Mar 30: Sir Gawain & The Green Knight: Fitt III-IV

Fitt III is viewed as a break from the action of the poem. Sir Gawain and the Lord of the castle have agreed to exchange what they receive during their days. Sir Gawain stays at the castle and the Lord goes hunting. What is the significance of the gifts that they exchange at the end of each day or don’t exchange? Also what is the overall significance of Fitt III?

Mar 28: Sir Gawain and The Green Knight: Part 1-2

Why does Sir Gawain and The Green Knight begin with mentions of Troy and Rome? Why are Aeneas (Troy) and Romulus (Rome) mentioned before King Arthur (Britain)? Aeneas, Romulus and King Arthur are all literary characters with a “historical” significance. Is there a comparison that is being made between King Arthur and his Knights and the conquering forces of Aeneas and Romulus? Does the Green Knight then represent the natural force of Britain that King Arthur and his knights are conquering or something else?

Feb 9: Ecochaucer

Stanbury states that Chaucer’s usage of metaphors “links human qualities to objects from the nonhuman living world” and “naturalizes social arrangements and hierarchies” (7). Is this apparent in Book of the Duchess and why is it important?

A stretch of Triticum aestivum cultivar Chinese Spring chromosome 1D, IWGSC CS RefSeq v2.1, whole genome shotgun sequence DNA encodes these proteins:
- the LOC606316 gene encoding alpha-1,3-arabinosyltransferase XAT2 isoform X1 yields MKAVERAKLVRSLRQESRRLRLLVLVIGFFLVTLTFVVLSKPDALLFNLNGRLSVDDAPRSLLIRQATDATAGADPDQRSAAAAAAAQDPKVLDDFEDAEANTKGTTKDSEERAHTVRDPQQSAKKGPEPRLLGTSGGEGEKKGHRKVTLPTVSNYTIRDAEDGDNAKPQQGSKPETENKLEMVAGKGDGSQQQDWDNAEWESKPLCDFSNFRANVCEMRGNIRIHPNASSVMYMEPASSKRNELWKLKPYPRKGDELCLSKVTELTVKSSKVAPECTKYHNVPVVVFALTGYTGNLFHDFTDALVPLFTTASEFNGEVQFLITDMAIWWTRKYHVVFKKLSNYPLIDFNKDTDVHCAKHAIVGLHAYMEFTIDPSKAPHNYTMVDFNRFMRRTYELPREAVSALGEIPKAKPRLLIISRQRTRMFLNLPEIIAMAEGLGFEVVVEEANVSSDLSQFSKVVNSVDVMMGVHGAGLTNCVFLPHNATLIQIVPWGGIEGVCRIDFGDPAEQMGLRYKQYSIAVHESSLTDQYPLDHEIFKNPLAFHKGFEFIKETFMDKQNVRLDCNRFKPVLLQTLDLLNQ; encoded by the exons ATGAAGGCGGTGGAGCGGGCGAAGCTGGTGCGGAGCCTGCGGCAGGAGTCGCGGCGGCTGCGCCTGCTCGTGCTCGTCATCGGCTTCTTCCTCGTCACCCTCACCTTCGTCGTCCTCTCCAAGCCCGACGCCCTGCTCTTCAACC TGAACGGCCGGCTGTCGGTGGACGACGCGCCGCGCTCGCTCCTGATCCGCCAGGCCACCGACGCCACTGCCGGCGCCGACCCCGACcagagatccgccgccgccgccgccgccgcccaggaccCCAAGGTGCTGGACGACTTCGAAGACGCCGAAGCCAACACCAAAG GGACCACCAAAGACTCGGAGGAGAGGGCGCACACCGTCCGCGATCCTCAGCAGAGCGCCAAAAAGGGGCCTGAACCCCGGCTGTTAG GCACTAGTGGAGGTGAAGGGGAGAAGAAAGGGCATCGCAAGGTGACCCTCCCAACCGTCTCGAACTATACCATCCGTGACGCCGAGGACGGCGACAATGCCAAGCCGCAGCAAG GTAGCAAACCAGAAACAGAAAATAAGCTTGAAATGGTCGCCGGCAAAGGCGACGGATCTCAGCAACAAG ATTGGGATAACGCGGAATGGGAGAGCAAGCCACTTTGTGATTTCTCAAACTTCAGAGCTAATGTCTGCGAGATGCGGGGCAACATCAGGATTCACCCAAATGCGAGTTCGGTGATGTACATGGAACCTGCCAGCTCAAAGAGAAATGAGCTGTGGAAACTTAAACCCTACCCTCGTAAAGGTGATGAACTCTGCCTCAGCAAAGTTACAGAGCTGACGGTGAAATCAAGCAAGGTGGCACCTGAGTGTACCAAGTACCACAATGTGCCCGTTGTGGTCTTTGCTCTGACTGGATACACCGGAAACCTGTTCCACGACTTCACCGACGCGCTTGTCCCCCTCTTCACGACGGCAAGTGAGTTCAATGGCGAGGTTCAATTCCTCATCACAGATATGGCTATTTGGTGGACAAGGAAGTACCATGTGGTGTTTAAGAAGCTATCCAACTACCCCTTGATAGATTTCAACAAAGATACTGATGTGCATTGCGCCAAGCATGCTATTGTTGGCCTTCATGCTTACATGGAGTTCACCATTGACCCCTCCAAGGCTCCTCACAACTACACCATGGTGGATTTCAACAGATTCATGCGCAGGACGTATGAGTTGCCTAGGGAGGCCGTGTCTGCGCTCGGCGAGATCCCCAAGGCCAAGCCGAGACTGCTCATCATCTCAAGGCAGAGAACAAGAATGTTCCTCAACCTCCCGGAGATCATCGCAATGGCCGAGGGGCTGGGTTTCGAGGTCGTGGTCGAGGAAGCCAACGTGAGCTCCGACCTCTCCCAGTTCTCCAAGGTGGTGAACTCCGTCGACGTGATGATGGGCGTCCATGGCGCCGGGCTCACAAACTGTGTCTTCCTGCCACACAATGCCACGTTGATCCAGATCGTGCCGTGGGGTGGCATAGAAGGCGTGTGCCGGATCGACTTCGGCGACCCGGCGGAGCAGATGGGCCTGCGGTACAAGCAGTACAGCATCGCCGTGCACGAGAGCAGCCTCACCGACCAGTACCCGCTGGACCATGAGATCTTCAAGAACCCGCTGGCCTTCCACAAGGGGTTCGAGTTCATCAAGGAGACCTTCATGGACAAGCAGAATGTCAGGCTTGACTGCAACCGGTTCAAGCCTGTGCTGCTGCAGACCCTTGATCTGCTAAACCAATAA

Also Stanbury states that Chaucer rarely depicts nature as a “wilderness” but rather as a “landscape” (7). Does Chaucer reflect nature as a “landscape” or a “wilderness” in Book of the Duchess and does it frame a “social hierarchy?”

Feb 7: The Book of the Duchess

The description of nature in medieval literature is usually focused on nature as being a “beautiful place.” Chaucer uses this description of nature inside the dreamer’s dream. The dreamer is led by a puppy to a green path that leads him to a beautiful place filled with flowers and green groves with thick trees and is filled with animals (387-442). However the black knight is an “alien” in this beautiful scene of nature. The black knight is unaware of the scenery and is focused on his internal sorrow (445).

In this scene does Chaucer continue the usual description of nature as a “beautiful place” or does he change it or challenge it by introducing an “alien” figure into the scene? Are there other examples of this in the poem? Also does Chaucer view the depiction of nature as a “beautiful place” as being an actual depiction of nature or a fake depiction?